PD:Are there age appropriate standards for students who work independently?
GB: We have 6 behaviors that we think are must have behaviors for working independently, regardless of their age. For those who know Daily 5, if students choose “Read to self” they have to make sure they are prepared for Independent behavior 1. If they have control over that behavior, they can focus on the following:
- Read the whole time
- Stay in one spot
- Get started right away
- Build your own stamina (...and your bathroom stamina!)
- Read, write and work quietly
Those behaviors are standard in all Daily 5 choices. Once children know these behaviors they automatically transfer them to everything from walking in the hall to Math.
JM: There isn’t a direct guideline that states what third grade students should be able to do for how long. It really all depends on the individual needs of each student in any grade level. However, we do provide guidelines for teachers to understand when students are ready to move on to the next Daily 5 Choice.
GB: We try to set the standard that once our primary students have 10-12 minutes of stamina they are ready to move on to the next Daily 5 choice. Intermediate students, we wait until they have 12-14 minutes of stamina before introducing the next Daily 5 choice. Kindergarten, once they have 7-8 minutes of stamina, we know it is time to introduce the next Daily 5 choice.
PD: How does the Daily 5 fit with the Common Core State Standards?
JM: The Common Core State Standards (CCSS) really go hand in hand with our Literacy CAFE. The Daily 5 is all about the structure teachers put in place so children are engaged in meaningful literacy activities, allowing teachers to work with individuals and small groups. What they teach in those individual conferences and small group lessons comes from our CAFE Menu, which is aligned to the CCSS.
GB: When we were developing The Daily 5, we wanted to work on the behavior component first so we could get our students at a point where they were independent, not relying on us to keep them busy with busy work. It was after we taught them to be independent that we wanted to focus on what we were teaching, that is where The Literacy CAFE came from and is how we focus on those standards. Teachers will be able to teach the CCSS within the Daily 5 Framework and the Café will help them with ways in which to do that.
In the End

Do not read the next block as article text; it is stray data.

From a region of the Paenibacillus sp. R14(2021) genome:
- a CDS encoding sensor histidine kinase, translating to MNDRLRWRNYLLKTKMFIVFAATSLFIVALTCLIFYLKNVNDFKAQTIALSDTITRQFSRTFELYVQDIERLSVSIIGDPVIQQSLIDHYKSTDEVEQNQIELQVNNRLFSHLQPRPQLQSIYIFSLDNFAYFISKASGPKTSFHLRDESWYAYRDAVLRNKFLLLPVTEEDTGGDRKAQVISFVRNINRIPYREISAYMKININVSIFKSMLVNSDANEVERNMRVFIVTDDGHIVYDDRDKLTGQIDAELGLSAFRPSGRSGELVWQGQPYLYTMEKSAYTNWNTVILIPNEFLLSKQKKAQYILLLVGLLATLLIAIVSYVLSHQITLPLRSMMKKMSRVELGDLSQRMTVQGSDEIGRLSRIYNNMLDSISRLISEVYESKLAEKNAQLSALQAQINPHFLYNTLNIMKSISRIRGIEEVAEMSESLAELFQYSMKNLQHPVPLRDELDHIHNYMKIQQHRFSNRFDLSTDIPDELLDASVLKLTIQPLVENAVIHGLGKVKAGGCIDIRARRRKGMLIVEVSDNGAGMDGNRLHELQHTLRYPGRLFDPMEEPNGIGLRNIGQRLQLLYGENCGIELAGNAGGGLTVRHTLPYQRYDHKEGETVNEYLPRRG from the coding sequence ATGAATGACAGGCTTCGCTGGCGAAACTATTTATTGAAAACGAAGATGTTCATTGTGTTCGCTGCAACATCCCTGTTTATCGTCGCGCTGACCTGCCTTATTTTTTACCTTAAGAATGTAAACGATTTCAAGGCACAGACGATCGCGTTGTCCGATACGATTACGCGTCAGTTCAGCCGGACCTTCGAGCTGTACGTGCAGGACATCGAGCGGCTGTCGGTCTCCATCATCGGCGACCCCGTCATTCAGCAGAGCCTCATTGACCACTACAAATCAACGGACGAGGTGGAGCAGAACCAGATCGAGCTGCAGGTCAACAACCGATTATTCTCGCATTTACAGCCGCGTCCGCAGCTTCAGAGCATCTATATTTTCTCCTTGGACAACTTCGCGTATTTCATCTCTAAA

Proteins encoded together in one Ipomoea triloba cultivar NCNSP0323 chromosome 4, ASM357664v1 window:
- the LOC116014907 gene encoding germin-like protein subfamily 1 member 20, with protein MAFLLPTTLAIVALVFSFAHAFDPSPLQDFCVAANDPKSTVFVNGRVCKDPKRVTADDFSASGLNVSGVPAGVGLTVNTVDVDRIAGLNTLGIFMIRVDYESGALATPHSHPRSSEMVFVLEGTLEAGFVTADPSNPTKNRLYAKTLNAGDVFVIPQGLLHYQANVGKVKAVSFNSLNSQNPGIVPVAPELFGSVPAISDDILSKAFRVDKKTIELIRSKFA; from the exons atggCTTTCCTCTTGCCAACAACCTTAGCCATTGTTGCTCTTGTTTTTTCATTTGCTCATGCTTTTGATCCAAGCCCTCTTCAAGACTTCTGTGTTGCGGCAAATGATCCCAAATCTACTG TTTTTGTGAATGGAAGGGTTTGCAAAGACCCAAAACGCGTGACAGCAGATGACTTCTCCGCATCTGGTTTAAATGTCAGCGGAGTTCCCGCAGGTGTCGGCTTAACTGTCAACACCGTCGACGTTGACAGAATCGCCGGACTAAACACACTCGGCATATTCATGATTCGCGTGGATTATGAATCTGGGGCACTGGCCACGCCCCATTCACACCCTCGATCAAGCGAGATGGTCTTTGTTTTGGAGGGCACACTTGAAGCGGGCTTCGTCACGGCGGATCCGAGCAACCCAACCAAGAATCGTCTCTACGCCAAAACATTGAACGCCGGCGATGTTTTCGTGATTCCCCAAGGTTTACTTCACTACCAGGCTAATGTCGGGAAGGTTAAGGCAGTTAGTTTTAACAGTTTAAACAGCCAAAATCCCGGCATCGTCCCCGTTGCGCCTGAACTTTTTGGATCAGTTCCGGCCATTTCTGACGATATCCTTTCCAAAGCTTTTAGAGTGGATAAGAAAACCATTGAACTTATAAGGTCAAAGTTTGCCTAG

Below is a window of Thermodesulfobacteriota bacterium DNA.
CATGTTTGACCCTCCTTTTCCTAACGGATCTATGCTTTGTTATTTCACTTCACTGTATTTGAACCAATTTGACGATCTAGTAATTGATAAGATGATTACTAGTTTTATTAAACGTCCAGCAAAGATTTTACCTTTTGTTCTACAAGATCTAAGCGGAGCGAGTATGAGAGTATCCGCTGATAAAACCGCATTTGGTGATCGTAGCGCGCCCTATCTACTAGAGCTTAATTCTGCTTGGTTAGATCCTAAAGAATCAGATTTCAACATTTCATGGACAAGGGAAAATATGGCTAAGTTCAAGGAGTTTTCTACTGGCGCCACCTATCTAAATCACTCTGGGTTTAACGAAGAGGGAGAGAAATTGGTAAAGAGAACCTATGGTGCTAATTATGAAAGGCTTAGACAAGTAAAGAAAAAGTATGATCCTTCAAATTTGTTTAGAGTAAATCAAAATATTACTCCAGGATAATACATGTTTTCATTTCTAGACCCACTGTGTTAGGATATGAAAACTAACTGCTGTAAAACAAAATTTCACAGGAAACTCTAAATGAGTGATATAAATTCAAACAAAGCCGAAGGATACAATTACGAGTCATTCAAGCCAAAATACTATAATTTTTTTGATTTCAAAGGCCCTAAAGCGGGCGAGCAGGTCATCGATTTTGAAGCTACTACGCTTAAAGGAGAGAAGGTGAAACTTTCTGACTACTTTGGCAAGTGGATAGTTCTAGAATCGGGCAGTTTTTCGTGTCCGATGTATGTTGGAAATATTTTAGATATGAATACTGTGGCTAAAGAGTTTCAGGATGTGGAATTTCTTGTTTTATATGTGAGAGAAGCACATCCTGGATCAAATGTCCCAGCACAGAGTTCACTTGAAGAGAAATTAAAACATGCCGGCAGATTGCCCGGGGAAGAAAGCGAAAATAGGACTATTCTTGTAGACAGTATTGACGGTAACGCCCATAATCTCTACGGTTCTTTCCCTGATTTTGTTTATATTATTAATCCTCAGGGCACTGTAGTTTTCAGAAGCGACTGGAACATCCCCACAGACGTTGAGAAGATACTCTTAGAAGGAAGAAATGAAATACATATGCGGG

The Daily 5 is a system that teaches students to be independent. It offers an incredible amount of choice for students, which is directly linked to high accountability for children. The Daily 5 helps teachers and students set expectations for themselves and therefore allows teachers to differentiate their instruction so that students who excel can be challenged and students who struggle can be given the assistance they need. Within those parameters, students become more independent and improve in literacy. However, the skills they learn transfer into the other subjects they learn in the classroom.
Over the years I have watched teachers react to the Daily 5 in the same way that children and adults reacted to Harry Potter. There are book clubs, #d5chat on Twitter and teachers and principals who can’t wait for the next Daily 5 resource to be released from the sisters. One of the best things that happen around the Daily 5 is that it gets students, teachers and administrators excited about reading.
I will end with some great questions that Matt Renwick, an elementary principal in Wisconsin sent me to ponder when observing a Daily 5 classroom. They were derived from the article “What I’ve Learned About Effective Reading Instruction From a Decade of Studying Exemplary Elementary Classroom Teachers” by Dr. Richard Allington.
- Students are actually reading and writing around 50% of the time.
- Students are reading independently, meeting with the teacher for guided reading, and/or reading and writing in the content areas.
- Students are reading texts that allow for high levels of accuracy, fluency and comprehension.
- Classroom texts reflect a broad range of interests, diversity and levels.
- Teacher gives direct, explicit demonstrations of thinking strategies that good readers and writers use when they read and write.
- Teacher assigns work that is responsive to students’ needs and fosters a transition of thinking strategies to independent use.
- Teacher facilitates lots of purposeful dialogue - both teacher/student and student/student.
- Classroom talk is more conversational than interrogational.
- Teacher assigns activities that are substantial, challenging and complex.
- Students are allowed some choice and autonomy in work to promote ownership and engagement.
- Teacher evaluates student work based on effort and growth rather than just achievement.
- Students take responsibility for their scores with the help of clear and visible academic expectations.
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The opinions expressed in Peter DeWitt’s Finding Common Ground are strictly those of the author(s) and do not reflect the opinions or endorsement of Editorial Projects in Education, or any of its publications.